'JERSEY' GIRLS: From left, front, Milania, Gia and Gabriella… (Andrei Jackamets / Bravo )
The "Real Housewives" franchise has always been more than a little troubling. The general premise — that if you put a group of well-off women together, they will spend their time buying luxury goods, obsessing about their appearance and stabbing each other in the back — is, essentially, misogyny on a stick. Which doesn't mean it isn't entertaining; for three and a half minutes last year, I thought I liked the New Jersey version, mostly because the women were actually related, which made their relationships seem less like diva-casting, and two or three of them were mildly recognizable as actual wives and mothers.
FOR THE RECORD:
'Real Housewives of New Jersey': An article in the May 3 Calendar section about the TV series "The Real Housewives of New Jersey" referred to a book written by the ex-husband of Danielle Staub, one of the women on the show. The book, "A Cop Without a Badge," was about her ex-husband but was written by Charles Kipps. —
But Danielle Staub, cast as the villain of the piece, quickly overshadowed anything else that might be afoot in Franklin Lakes. A book written by her ex revealed a past that seemed to include drugs, kidnapping and a stint as a paid escort. Yes, this is New Jersey, but Staub and her sordid back story took the franchise way beyond the usual arc of upper-middle-class cattiness and mild drunken debauchery. It also resulted in a YouTube-ready dinner scene in which housewife Teresa Giudice, mother of three young girls, became so enraged that she called Staub a "prostitution whore" and flipped a table.
Which may or may not have been sincere and/or scripted, but there were children at that dinner, Danielle's children, a fact she has subsequently made the most of, condemning Teresa and Caroline Manzo for calling her names (Caroline used the term "garbage") in front of those children. Teresa and Caroline in turn condemned Danielle for being toxic and dangerous to their own families.
Fair enough, and yet, here they all are in Season 2, forcing their children, some young adults, some still in single digits, to once again serve as a wide-eyed peanut gallery while the moms go at it. Perhaps it was the scene in which Danielle careens through the night, intent on crashing Caroline's party while her daughters huddle miserably in the back seat and try to convince her that this is not a good idea, or maybe it was when Teresa compared Danielle's vagina to the Holland Tunnel (mere minutes after we saw her get a sonogram surrounded by her beribboned young daughters) but this season seems intent on getting the attention of not only YouTube but parent groups and perhaps social services.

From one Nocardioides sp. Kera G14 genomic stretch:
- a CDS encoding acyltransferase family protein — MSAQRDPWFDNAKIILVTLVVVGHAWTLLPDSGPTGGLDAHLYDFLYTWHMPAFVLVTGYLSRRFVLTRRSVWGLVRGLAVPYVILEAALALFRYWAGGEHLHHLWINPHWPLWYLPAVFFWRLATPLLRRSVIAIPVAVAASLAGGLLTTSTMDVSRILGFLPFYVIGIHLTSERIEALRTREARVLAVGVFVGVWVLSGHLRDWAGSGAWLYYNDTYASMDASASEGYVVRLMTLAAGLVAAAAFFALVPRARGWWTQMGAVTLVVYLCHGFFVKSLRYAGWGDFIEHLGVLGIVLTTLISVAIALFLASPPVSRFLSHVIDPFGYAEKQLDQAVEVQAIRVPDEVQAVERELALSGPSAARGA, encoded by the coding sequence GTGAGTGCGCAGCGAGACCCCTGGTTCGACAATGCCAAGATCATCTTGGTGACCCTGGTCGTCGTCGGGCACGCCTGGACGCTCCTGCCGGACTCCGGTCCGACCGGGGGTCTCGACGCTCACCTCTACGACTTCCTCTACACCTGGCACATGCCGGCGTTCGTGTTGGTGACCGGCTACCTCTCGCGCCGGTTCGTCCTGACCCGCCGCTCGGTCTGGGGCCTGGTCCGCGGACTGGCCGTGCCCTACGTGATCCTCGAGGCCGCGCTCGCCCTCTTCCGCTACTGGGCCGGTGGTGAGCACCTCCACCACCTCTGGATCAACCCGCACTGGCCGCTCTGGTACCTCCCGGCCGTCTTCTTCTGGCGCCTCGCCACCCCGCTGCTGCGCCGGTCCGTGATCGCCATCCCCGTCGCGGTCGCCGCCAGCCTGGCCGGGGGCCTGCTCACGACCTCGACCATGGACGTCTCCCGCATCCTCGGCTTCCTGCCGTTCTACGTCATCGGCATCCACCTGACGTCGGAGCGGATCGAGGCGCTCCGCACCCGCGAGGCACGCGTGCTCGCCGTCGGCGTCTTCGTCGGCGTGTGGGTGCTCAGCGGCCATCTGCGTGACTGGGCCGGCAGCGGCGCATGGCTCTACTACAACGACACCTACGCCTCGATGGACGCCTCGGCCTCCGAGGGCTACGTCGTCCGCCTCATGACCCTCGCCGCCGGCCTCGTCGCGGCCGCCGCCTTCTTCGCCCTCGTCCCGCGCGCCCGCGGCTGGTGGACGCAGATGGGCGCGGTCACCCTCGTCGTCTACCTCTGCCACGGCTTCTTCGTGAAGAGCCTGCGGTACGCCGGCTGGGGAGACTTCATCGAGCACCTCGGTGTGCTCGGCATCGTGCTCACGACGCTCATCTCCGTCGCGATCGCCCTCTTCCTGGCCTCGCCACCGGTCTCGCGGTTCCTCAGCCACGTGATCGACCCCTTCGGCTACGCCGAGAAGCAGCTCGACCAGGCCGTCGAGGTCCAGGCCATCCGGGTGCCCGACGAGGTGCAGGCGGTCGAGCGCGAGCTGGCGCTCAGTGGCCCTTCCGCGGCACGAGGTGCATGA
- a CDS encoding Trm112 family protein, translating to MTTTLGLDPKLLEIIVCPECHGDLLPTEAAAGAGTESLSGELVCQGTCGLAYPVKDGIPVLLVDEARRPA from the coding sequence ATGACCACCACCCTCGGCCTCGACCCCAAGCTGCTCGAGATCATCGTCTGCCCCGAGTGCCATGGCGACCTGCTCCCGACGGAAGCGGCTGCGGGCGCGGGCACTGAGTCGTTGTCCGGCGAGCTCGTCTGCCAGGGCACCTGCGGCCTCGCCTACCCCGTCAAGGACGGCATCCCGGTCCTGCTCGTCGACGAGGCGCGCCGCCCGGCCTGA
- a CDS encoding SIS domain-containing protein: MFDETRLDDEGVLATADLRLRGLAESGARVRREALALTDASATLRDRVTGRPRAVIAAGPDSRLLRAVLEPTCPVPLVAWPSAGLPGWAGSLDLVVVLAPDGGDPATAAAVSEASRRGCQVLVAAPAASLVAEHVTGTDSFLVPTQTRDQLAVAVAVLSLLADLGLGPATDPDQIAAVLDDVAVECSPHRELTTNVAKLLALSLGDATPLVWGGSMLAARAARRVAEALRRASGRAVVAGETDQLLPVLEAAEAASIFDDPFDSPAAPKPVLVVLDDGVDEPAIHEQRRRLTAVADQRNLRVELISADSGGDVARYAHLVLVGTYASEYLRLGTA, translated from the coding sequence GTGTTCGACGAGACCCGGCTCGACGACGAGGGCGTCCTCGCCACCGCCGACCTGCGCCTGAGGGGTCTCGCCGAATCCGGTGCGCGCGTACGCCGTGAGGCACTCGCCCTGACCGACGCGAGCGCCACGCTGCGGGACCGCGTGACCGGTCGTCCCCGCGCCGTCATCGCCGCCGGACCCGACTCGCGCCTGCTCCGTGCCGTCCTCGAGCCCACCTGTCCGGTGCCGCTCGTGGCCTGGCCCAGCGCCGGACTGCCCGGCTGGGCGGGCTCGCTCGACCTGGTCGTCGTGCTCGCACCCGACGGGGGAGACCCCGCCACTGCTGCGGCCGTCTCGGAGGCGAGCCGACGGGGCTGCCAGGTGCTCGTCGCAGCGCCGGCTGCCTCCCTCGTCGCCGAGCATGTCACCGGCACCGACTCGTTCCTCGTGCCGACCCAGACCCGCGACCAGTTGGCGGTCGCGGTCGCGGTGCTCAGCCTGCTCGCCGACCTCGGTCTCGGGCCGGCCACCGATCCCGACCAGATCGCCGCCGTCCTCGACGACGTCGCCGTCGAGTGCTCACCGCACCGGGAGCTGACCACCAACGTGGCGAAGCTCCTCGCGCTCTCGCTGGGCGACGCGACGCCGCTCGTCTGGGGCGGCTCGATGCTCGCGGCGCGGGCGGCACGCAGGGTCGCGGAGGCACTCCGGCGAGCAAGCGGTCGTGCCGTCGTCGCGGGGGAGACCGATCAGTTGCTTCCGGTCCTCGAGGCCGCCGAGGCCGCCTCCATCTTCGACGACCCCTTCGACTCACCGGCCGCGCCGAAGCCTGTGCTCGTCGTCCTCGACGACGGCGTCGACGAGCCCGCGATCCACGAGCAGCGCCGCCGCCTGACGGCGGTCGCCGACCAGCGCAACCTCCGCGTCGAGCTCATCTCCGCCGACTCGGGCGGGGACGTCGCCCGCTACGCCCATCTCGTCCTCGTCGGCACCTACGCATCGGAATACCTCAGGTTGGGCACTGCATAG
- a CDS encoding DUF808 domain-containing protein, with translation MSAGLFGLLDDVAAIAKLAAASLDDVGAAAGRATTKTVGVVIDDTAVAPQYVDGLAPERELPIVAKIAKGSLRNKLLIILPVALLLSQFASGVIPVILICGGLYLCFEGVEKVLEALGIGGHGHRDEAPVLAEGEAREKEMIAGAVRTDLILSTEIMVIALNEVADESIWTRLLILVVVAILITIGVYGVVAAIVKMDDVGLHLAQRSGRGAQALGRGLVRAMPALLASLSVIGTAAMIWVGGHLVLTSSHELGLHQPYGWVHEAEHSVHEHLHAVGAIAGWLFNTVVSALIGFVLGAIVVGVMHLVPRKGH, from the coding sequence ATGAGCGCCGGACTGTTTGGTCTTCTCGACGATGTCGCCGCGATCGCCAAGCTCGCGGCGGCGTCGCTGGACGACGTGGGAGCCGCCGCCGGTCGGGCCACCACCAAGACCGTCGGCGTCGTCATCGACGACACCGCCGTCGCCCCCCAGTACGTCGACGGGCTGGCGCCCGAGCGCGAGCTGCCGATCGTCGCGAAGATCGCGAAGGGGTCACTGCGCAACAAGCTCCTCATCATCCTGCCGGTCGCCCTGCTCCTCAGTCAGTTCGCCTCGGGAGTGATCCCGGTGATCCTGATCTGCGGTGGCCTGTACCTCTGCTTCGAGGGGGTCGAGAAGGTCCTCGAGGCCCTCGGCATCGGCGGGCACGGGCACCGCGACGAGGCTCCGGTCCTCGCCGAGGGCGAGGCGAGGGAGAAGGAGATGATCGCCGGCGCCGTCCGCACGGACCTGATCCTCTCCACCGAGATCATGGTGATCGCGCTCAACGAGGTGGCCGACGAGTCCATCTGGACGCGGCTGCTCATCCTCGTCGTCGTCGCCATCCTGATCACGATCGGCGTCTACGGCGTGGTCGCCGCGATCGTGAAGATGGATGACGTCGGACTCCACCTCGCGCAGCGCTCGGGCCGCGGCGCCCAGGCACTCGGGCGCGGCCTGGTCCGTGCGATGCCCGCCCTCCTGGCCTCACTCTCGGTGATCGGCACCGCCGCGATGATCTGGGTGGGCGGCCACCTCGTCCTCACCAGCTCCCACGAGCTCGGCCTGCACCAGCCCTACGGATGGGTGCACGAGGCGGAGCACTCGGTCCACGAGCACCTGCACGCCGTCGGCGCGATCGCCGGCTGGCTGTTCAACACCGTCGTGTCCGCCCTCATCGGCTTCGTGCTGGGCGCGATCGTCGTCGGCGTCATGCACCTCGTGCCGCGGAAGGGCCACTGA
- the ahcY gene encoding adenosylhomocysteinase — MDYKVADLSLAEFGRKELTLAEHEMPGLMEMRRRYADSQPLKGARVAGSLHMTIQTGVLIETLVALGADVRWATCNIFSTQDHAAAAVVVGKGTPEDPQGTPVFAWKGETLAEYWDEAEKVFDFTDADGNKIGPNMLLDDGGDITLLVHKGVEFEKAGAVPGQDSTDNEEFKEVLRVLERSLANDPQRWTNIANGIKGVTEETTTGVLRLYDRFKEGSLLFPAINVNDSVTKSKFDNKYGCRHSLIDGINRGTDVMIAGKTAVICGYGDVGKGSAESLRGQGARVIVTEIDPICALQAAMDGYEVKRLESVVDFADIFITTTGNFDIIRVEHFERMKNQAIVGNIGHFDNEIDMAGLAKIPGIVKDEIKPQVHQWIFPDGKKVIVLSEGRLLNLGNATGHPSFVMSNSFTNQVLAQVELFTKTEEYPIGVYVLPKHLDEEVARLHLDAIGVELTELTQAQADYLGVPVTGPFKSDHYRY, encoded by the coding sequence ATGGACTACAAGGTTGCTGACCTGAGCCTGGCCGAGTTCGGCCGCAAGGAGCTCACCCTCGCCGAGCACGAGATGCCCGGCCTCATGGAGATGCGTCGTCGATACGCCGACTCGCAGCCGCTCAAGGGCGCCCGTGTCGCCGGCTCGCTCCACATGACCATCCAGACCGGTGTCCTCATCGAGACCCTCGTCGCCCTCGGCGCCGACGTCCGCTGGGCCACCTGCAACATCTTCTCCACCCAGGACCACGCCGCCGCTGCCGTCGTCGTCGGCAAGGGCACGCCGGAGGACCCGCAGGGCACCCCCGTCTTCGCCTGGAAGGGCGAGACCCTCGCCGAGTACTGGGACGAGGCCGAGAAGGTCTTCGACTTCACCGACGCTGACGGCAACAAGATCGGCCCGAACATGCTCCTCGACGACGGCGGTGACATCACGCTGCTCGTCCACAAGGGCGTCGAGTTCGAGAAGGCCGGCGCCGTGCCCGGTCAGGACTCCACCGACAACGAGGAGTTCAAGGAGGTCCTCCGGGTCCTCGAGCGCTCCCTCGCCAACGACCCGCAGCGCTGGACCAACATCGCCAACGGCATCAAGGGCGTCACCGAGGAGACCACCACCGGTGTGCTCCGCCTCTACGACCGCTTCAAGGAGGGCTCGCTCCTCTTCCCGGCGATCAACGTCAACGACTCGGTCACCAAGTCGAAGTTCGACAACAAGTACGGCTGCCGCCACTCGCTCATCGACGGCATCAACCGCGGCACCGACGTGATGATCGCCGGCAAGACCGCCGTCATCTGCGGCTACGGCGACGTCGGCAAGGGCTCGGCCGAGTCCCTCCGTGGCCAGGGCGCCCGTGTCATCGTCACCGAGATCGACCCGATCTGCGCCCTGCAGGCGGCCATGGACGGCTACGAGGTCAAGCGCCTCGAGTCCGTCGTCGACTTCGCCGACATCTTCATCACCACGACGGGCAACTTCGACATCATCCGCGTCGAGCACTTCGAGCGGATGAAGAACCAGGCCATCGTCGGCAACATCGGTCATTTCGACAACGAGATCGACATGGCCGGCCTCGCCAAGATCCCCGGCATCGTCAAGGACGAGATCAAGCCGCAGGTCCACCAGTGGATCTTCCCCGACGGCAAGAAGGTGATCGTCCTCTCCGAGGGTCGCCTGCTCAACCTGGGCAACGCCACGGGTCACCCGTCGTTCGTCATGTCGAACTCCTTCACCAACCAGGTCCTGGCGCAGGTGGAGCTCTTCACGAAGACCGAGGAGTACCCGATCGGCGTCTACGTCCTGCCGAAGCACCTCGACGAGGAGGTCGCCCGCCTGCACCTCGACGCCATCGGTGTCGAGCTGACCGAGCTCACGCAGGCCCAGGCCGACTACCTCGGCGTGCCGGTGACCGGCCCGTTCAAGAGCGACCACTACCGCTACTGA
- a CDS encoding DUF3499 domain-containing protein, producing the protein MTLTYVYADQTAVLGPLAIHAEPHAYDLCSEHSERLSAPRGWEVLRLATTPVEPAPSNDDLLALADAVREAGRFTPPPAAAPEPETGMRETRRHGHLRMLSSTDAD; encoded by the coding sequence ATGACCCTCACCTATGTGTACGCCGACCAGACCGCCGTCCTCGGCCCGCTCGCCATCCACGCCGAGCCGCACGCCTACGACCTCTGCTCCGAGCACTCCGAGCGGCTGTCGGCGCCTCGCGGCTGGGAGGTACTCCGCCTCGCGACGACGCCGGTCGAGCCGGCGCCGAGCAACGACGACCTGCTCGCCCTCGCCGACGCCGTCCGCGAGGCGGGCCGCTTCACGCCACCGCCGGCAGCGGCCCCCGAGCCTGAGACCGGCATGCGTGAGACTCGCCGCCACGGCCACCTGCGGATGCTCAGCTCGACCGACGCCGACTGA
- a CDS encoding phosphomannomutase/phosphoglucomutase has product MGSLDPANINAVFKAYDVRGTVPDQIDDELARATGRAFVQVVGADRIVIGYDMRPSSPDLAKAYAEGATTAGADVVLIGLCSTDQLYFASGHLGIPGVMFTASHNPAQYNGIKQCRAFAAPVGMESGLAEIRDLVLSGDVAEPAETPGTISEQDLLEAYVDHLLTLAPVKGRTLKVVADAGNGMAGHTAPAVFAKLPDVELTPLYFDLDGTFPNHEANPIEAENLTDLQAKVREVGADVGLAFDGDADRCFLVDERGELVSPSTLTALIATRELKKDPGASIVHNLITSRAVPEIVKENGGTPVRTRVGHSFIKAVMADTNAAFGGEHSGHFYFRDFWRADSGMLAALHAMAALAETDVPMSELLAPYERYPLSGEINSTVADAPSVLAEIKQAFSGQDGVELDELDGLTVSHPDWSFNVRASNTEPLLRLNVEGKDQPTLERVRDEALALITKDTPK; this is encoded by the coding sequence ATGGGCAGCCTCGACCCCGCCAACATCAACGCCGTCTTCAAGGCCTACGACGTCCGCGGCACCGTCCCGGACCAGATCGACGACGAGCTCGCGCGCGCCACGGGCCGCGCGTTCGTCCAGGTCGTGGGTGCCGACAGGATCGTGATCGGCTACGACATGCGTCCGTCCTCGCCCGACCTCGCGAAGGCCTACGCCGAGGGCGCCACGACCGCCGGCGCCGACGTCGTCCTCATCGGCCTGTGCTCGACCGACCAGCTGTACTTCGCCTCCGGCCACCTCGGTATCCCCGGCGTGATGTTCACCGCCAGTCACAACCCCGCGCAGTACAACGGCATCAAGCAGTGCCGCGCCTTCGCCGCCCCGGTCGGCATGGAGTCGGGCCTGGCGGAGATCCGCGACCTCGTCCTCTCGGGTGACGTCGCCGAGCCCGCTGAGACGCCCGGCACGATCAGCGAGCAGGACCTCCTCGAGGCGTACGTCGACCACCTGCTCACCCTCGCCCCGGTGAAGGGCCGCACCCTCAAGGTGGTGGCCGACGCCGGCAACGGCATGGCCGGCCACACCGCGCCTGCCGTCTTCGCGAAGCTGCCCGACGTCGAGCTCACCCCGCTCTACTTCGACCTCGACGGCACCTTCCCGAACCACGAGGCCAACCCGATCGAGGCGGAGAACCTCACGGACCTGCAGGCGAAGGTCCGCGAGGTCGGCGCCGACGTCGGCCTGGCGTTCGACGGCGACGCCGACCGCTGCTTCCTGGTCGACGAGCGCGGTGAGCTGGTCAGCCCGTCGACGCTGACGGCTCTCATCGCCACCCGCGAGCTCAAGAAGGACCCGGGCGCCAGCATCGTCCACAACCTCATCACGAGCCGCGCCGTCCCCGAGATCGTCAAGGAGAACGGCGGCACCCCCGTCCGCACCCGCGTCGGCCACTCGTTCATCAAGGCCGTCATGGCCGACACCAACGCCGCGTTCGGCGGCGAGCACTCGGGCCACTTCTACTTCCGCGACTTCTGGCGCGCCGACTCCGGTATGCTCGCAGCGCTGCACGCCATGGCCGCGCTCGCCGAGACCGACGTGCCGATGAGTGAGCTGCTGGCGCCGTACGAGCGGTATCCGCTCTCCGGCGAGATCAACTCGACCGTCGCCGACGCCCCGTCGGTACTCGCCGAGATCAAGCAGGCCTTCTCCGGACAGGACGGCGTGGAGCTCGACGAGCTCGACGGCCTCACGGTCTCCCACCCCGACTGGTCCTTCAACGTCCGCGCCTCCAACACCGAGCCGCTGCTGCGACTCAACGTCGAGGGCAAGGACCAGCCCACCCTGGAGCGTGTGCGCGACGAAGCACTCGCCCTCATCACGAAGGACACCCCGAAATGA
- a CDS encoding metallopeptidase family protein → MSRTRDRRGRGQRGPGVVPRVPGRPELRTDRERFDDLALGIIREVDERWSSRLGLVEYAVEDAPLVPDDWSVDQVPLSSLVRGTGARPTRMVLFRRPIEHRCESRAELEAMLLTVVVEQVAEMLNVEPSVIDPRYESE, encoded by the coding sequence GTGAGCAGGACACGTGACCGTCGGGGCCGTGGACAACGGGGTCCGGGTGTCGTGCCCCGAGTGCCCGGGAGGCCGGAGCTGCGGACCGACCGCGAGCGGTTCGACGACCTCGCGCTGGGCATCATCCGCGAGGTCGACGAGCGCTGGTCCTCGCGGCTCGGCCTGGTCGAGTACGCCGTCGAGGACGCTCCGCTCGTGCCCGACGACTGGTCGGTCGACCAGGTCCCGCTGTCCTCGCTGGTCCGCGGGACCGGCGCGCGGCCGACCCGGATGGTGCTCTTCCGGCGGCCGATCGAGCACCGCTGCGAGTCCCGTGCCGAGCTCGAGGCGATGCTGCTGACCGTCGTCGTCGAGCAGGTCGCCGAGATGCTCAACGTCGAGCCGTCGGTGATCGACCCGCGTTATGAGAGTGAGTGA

With a cynicism so acute it's almost admirable, the season opens with the sweetest housewife, Jacqueline Laurita, giving birth to a beautiful baby boy. This event, we are told, has healed many of the wounds in the family. But Danielle is quickly shoved front and center, with Jacqueline's husband, Chris (brother to Caroline and Dina Manzo), saying he doesn't want that woman anywhere near his family. Caroline cannot mention Danielle's name without spitting, while Dina wanders around her cavernous house lighting candles to Buddha, petting her hairless cats and saying that she has forgiven Danielle because the fellow cast member is trying to change.
But the "Real Housewives" series are never about change; they're about the opposite of change. They're about women being horrible to each other no matter what the circumstance. (In one hilarious scene, Danielle, being "a devout Catholic," enlists the aid of a priest, whose attempts at counsel she quickly drowns out with invective.) Which is fine, I suppose, if you think of the TV as a modern day Colosseum and the housewives emotional gladiators. But even the Romans didn't cut to the kids as flesh was separated from the bone. When children are participating in a television show on which their mother's vagina is compared to the Holland Tunnel, perhaps it's time to pause and reflect.
The use of kids on reality TV has always been a boggy area. When CBS put together the pint-size "Survivor" called "Kid Nation," pundits of every stripe fell all over themselves condemning the parents who allowed their children to participate. Jon and Kate have become the poster couple for What Can Happen and certainly the Balloon Boy incident proved a cautionary tale — so desperate were the adults of the Heene family to return to their past "Wife Swap" glory that they convinced their children to lie to neighbors, law enforcement and even, gasp, major news outlets.
One could argue that reality shows aren't actually real and that there are child actors involved in shows like "Dexter," which ended this past season with an infant sitting in a pool of blood. But the narrative of "Real Housewives" and so many situational reality shows is not so much fiction as it is a bleak and banal version of society's pettiest tendencies — toward gossip and self-aggrandizement, conspicuous consumption, obsession with appearance and endless, soul-stripping rationalization.
And it can't be good for kids to see their parents doing that for a living, can it?
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